Category Archives: Concept
Articles on this page all relate to game design concepts. This includes themes, mechanics, and more.
Hi. I’ve had an incredibly busy year with many things not related to board games. But I just finished some reading I had to do and now I find myself with a snippet of free time. So today I thought I would provide an update on my game design process.
But to do that I wanted to adjust my graphic a little. In the past I have used the one on the right to illustrate my steps in the game design process. I liked it for a while but I’ve felt called to make a new version. If you are interested in game design and you don’t really know how to go about things, please go read the Inspiration to Publication posts by Jay Cormier and Sen-Foong Lim (designers of many games including the excellent Belfort by Tasty Minstrel Games).
So today I present my new “Game Design Process” graphic.
My Game Design Process
I’m not sure that’s an improvement but I had fun making the graphic anyway. It conveys the information in a more pictorial way rather than those boring rectangular prisms.
Let’s cover, briefly, what each of those game design steps really means to me anyway:
The concept phase is all about brainstorming and coming up with the overall ideas for your game. This could be Theme-First or Mechanic-First. Either way, this phase is where you are taking a lot of notes and figuring out all the things you want your game to be.
Once you’ve figured out the bulk of your game concept then it’s time to build it! In this phase you will create your physical prototype. If you don’t know how to get started, check out my article, “Starter Prototyping Tools.”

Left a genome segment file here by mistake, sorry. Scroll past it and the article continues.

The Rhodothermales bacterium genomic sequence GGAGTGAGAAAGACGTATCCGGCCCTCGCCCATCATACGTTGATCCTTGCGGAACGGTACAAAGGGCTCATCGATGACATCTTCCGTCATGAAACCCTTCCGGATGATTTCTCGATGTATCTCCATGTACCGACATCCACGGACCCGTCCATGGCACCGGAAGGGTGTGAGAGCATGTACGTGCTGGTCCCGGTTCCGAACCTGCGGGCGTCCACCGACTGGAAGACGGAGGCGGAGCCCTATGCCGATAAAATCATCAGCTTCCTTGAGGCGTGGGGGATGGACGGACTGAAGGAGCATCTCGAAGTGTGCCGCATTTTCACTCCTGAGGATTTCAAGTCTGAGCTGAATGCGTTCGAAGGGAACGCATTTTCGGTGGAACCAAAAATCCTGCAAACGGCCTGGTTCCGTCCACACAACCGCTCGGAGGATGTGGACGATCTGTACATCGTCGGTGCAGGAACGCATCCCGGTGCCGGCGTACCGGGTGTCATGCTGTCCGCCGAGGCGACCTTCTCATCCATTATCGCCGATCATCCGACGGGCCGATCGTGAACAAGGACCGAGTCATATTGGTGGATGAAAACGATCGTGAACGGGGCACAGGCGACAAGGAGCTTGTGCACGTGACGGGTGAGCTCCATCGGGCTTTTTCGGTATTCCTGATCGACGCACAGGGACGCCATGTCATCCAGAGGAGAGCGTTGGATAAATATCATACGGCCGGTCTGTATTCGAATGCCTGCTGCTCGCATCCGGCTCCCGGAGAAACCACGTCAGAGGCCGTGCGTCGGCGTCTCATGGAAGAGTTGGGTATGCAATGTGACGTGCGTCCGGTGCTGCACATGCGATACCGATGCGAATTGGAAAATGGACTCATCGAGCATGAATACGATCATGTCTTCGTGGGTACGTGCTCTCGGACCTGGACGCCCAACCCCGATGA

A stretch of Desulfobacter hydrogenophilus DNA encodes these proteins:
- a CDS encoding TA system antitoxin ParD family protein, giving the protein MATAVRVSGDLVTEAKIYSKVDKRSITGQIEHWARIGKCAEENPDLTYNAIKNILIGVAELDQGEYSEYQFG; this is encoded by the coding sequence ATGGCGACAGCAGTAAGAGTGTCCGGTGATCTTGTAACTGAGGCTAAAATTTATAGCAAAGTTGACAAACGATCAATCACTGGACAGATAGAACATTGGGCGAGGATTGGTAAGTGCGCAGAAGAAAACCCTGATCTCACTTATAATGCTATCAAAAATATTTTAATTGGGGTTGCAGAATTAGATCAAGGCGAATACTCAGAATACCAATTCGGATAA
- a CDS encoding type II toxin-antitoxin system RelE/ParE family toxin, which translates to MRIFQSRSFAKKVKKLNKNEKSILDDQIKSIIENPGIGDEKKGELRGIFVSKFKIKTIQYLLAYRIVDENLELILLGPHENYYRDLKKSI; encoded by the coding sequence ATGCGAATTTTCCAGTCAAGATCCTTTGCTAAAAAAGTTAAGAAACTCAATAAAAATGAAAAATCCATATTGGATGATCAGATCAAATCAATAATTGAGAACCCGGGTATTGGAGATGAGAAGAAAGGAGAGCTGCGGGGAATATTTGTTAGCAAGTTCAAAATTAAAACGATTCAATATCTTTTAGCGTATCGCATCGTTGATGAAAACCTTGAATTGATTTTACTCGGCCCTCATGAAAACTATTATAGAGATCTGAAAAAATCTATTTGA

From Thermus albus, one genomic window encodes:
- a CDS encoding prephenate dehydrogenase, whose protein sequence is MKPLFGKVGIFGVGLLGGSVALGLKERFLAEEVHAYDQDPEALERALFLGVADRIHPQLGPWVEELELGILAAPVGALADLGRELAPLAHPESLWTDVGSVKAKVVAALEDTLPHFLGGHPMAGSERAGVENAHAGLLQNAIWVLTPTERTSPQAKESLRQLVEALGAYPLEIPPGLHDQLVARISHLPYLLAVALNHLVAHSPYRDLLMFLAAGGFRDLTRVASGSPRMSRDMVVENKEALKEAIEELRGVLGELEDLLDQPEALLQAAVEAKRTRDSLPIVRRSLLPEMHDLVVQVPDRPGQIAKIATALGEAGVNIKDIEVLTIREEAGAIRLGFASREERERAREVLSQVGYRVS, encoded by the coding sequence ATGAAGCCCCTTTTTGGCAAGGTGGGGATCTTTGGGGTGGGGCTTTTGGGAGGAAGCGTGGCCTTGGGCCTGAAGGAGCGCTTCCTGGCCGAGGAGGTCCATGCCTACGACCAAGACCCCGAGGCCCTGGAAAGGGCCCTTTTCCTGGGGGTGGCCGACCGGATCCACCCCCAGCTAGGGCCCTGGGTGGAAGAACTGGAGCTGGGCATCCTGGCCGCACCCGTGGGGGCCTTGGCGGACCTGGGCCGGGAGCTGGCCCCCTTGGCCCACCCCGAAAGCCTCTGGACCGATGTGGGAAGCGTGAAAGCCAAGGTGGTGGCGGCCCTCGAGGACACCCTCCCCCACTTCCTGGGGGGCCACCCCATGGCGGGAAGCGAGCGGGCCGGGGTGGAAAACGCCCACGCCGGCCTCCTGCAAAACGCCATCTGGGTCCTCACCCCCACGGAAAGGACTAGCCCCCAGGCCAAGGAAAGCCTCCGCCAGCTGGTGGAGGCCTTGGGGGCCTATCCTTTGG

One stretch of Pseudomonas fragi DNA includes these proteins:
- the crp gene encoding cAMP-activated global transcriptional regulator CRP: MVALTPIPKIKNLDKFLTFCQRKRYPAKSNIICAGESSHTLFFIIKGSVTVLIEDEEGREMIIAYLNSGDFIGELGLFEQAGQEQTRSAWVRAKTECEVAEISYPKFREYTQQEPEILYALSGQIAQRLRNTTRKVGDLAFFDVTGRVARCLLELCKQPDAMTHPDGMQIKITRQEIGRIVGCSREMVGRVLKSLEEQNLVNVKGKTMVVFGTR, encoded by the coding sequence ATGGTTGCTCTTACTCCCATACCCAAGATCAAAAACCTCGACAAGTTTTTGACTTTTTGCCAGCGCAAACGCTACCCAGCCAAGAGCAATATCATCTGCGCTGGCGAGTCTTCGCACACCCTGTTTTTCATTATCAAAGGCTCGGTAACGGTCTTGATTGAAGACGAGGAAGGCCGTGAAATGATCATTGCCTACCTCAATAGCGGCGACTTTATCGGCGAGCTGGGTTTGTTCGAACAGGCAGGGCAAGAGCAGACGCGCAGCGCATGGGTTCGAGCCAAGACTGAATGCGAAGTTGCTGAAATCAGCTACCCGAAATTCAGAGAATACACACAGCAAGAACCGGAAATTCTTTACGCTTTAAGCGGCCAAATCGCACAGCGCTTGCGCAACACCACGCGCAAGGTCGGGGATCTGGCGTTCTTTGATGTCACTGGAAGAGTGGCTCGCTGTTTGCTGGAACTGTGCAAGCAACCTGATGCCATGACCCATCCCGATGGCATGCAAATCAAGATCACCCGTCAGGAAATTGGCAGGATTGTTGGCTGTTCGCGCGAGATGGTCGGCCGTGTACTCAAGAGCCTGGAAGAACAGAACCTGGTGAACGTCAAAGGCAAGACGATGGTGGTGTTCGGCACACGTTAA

With your physical prototype ready to go it’s time to get it to the table and see if it works, see whether it is any fun, and find the ways to make it better! Just lure some friends with pizza or something. I wrote about playtesting once (here) but I am going to revise that article in the future because I’m not certain I agree with it completely anymore.
FIX IT! a.k.a. Applying Feedback
This is one of the more difficult things to do in board game design. It is tough sometimes to ignore feedback from your friends. It can be equally tough to accept tough feedback from them. But the most important thing is to understand WHAT the feedback actually means. For more info check out, “Coarse vs. Fine: Editing Your Game.”
PITCH! / PUBLISH
I wanted to put a caveat in the graphic somehow to stress that this part of the process shouldn’t happen whimsically when you feel like it. Before pitching to a publisher, or before self publishing, I highly recommend blind-playtesting. This is when you send a copy of the game to people you do not know. Let them read the rules and figure out the game. They will provide some of the best feedback you can imagine. After numerous cycles of fixing, prototyping, and playtesting where the feedback you receive is mostly or all positive, then I would feel confident in pitching the game or self-publishing. When you are ready to pitch the game you’ll want to contact the publisher that’s right for you and your game. Then you can follow the method in my article, “How to (Speed) Pitch Your Game.”